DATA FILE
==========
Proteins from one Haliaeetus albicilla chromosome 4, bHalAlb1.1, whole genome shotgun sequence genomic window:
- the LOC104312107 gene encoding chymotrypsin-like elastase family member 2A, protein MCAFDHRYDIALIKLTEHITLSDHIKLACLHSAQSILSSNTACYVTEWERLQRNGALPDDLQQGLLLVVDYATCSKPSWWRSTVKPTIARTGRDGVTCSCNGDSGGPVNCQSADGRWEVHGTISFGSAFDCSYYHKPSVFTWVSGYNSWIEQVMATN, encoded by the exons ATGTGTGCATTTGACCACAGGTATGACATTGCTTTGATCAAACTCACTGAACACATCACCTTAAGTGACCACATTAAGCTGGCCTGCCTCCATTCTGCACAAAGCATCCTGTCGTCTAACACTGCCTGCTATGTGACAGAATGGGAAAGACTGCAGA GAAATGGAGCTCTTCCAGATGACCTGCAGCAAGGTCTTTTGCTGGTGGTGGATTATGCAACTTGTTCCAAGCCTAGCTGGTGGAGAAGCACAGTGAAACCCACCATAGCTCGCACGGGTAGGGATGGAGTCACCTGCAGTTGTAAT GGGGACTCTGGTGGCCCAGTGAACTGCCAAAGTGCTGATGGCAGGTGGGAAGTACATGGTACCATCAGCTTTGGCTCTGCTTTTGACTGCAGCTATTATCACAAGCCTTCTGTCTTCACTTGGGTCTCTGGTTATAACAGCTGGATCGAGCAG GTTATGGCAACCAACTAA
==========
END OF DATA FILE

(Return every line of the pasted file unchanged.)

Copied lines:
Proteins from one Haliaeetus albicilla chromosome 4, bHalAlb1.1, whole genome shotgun sequence genomic window:
- the LOC104312107 gene encoding chymotrypsin-like elastase family member 2A, protein MCAFDHRYDIALIKLTEHITLSDHIKLACLHSAQSILSSNTACYVTEWERLQRNGALPDDLQQGLLLVVDYATCSKPSWWRSTVKPTIARTGRDGVTCSCNGDSGGPVNCQSADGRWEVHGTISFGSAFDCSYYHKPSVFTWVSGYNSWIEQVMATN, encoded by the exons ATGTGTGCATTTGACCACAGGTATGACATTGCTTTGATCAAACTCACTGAACACATCACCTTAAGTGACCACATTAAGCTGGCCTGCCTCCATTCTGCACAAAGCATCCTGTCGTCTAACACTGCCTGCTATGTGACAGAATGGGAAAGACTGCAGA GAAATGGAGCTCTTCCAGATGACCTGCAGCAAGGTCTTTTGCTGGTGGTGGATTATGCAACTTGTTCCAAGCCTAGCTGGTGGAGAAGCACAGTGAAACCCACCATAGCTCGCACGGGTAGGGATGGAGTCACCTGCAGTTGTAAT GGGGACTCTGGTGGCCCAGTGAACTGCCAAAGTGCTGATGGCAGGTGGGAAGTACATGGTACCATCAGCTTTGGCTCTGCTTTTGACTGCAGCTATTATCACAAGCCTTCTGTCTTCACTTGGGTCTCTGGTTATAACAGCTGGATCGAGCAG GTTATGGCAACCAACTAA